Devon Energy stock: 9% yield, but there could be more on the table (NYSE: DVN)

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Investment thesis

Devon Energy (NYSE: DVN) is an onshore oil and gas company. Based on Devon’s sensitivity estimates, the stock price is less than 7 times free cash flow. Meanwhile, Devon has a capital return program of around 8.9% return via dividends and share buybacks.

While I would argue that Devon Energy is a compelling investment opportunity, I would like to see Devon be slightly less aggressive in paying down its debt and more aggressive in returning capital to shareholders.

Additionally, I argue that energy companies with very clear shareholder return programs are the stocks the market rewards the most.

All in all, while I’m bullish on the name, I’m hopeful that management can improve its capital allocation policy.

Why Devon Energy? Why now?

At first glance, the bullish case for Devon Energy is simple. With oil prices slightly above $115 WTI, Devon Energy will generate strong free cash flow in 2022.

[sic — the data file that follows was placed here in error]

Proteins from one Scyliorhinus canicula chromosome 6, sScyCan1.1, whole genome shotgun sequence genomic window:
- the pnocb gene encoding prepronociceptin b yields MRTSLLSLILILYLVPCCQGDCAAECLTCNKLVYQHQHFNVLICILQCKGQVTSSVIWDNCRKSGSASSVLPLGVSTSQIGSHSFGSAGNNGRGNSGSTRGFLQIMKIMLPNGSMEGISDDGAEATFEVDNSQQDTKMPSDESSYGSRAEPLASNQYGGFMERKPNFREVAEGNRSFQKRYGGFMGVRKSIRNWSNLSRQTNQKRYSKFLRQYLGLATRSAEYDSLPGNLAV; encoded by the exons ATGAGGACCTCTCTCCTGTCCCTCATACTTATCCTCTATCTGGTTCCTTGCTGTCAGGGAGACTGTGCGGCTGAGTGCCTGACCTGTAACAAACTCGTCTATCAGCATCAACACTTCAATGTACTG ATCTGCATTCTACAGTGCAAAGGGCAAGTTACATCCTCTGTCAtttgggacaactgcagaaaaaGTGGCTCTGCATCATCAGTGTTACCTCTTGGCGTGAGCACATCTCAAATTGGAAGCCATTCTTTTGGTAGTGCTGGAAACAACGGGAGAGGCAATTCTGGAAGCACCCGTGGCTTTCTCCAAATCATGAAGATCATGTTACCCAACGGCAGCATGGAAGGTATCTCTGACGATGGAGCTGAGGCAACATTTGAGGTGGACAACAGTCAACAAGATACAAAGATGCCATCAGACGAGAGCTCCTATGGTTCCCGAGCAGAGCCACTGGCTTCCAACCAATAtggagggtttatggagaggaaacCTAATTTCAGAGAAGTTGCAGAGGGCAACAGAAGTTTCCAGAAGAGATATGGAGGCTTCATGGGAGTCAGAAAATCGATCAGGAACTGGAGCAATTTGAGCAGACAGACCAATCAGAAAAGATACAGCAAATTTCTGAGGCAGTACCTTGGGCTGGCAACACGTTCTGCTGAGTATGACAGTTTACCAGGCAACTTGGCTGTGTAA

Devon Energy Free Cash Flow

Devon Energy Investor Presentation, May

For its part, Devon Energy has what it claims is an attractive capital return program.

Devon Energy has a fixed and variable dividend of $1.27, which annualizes at 6.7%. It also has about $1.1 billion left on its $2 billion share buyback program. In total, this return on capital amounts to approximately 8.9% return at current prices.

And that leads me to discuss Devon’s capital allocation priorities.

Devon Energy Free Cash Flow Priorities

Devon Energy Investor Presentation

Devon Energy has signaled its ambition to buy back large amounts of debt. On the earnings call, management said: